A supplementary card can be a financial helper to those who aren’t in a financially stable position to get their own credit cards. But while this is a boon for the potential supplementary card holder, as the principal cardholder, you’re the one who will face all the risks and responsibilities.
Let’s go through the scenarios for when it would (or would not) make sense to provide someone you care about with a supplementary card:
It Is A Good Idea…
When Someone Close to You Needs Emergency Credit
If a member of your family is not creditworthy (e.g. your child, retired parent, or unemployed spouse) but requires convenient access to cash, for instance, when travelling abroad, you might be right to give them one. After all, a supplementary card can help provide travel and medical insurance, emergency assistance, as well as other benefits accessible only by credit card.
When You Want to Combine Reward Points
Most cards allow you to accumulate your spending on both primary and supplementary cards. This should help reach minimum spending requirements for loyalty points and cash back rewards much quicker.
When You Want to Track Household Spending
Using a supplementary card to pay bills, buy groceries, and other family expenses can help you track your expenditures more efficiently. All outgoings will come under one statement which you can constantly monitor through online or physical credit card statements. It makes budgeting and managing your finances a much simpler task.
It Is Not A Good Idea…
When You Are Giving it to Someone With Poor Money Management Skills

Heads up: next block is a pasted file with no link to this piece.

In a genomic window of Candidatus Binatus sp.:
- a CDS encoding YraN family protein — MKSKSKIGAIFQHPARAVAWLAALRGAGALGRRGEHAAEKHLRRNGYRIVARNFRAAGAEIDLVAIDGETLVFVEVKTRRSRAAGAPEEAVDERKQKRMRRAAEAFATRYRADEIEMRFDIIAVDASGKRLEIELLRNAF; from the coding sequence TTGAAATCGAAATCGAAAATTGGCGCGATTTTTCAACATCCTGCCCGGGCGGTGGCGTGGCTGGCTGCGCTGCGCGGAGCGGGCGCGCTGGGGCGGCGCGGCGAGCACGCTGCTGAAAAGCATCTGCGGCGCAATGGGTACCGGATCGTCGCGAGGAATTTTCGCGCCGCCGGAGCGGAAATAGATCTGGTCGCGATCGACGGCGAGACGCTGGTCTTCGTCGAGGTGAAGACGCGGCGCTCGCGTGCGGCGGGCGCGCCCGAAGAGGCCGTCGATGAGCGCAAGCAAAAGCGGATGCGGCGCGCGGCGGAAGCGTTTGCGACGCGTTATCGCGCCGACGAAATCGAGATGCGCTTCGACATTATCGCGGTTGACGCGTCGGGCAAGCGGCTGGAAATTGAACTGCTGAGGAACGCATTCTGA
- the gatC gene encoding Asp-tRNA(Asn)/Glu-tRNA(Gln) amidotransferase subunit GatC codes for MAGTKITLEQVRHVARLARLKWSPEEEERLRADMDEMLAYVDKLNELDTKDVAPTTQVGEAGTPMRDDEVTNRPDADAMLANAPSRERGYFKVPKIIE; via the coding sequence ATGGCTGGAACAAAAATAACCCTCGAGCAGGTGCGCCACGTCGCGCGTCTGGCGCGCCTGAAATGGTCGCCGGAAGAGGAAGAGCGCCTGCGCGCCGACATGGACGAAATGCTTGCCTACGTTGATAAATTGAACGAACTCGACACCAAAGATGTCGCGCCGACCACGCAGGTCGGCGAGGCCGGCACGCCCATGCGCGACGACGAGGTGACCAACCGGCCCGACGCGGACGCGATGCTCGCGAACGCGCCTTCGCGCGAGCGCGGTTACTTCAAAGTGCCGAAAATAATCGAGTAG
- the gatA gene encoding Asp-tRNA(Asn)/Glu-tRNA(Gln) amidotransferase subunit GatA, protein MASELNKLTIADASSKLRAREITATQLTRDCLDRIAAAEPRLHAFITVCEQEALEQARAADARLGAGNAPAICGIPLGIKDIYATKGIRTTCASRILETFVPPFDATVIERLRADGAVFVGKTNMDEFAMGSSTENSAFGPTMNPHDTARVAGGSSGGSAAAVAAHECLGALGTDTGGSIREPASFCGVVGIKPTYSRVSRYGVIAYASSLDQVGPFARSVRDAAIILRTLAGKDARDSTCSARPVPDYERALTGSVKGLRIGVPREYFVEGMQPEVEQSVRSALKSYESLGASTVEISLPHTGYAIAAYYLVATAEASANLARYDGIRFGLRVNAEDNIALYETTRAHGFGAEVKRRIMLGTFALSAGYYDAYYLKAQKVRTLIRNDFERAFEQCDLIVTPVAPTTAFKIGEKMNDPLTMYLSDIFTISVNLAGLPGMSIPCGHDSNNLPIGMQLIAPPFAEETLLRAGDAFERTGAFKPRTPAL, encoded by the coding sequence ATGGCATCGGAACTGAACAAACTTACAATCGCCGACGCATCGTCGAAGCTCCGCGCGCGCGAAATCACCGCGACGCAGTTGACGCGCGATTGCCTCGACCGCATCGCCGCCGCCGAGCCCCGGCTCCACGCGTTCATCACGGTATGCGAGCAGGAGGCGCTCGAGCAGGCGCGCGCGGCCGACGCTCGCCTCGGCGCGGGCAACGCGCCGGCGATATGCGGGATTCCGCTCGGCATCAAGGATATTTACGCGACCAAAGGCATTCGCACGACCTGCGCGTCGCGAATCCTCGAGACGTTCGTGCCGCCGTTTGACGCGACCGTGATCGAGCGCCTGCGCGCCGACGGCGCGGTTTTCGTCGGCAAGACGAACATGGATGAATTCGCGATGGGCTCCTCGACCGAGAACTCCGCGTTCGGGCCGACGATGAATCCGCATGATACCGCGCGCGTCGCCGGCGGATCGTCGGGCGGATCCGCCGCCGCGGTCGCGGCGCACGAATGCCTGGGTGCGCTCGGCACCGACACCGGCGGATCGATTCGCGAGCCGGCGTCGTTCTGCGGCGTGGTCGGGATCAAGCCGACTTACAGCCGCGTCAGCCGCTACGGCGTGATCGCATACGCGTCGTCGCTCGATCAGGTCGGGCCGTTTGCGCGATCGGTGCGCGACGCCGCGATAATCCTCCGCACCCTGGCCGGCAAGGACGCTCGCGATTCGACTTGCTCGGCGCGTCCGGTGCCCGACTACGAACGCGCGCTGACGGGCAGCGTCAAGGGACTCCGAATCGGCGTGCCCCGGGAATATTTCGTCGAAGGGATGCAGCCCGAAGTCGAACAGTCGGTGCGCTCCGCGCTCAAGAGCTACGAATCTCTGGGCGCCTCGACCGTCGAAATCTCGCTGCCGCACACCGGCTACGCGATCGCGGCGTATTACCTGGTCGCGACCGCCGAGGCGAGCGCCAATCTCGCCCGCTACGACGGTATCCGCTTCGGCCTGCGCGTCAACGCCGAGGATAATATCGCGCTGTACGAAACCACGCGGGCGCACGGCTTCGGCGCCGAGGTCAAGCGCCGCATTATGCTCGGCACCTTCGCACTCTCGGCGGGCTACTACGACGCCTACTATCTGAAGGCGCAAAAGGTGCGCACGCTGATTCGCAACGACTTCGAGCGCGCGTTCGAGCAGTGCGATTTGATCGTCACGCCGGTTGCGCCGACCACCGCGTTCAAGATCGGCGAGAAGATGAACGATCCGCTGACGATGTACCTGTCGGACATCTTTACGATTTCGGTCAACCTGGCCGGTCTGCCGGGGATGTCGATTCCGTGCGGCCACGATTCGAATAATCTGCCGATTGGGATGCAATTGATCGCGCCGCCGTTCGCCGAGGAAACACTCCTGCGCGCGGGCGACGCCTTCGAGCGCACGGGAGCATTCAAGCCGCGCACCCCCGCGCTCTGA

If the person to whom you are giving the card isn’t good with money, you could be setting yourself up for huge bills. While it’s true that you can set a lower credit limit, if the cardholder goes on to take out a cash advance and not pay it promptly, you’ll be liable for the interest rates on top of the cash advance sum. This is not a situation that will end well.
You Are Worried About the Added Risk and Responsibility
If the supplementary cardholder loses the card or becomes a victim to online credit card fraud, you could be held accountable for their negligence. Even if it’s for a close family member, taking out a supplementary card would present you with great liabilities.
You Don’t Want to Pay More Fees
Depending on the card, you may need to pay annual fees for your supplementary credit card in addition to the principal card. In some cases, total excess fees might be high enough to negate the cash rewards. This is especially true if the card won’t be used very often as fee waivers usually require minimum swipes or spending.
What to Do After You’ve Decided
If you’ve chosen to forgo giving someone a supplementary card but still want them to have safe access to cash – get them a debit card instead. You can transfer money to the account as and when it’s needed.
However, if you have decided to provide a supplementary card to someone, we recommend that you try these safety tips before you hand over the card:
- Have a strict agreement on what the card can be used for i.e. “just for groceries” or “emergencies only”.
- Set a low credit limit.
- Register for an online account so you can check your statements regularly (at least once a week).
- Look for cards with no annual fees, in addition to other favorable terms. Sign up for card protection alerts.
Lastly, if the supplementary cardholder has no prior experience with credit cards or is unaware of how to safely use a credit card, you’ll need to play teacher. School them on the best credit card practices and how to avoid fraud cases. If you aren’t sure yourself, here’s a list of articles to help you and your supplementary cardholder up to speed on the subject.
To get the best deals on principal and supplementary credit cards, make sure you shop around first. Need an easy way to review card benefits and terms? Just head on over to our credit card comparison page and start exploring!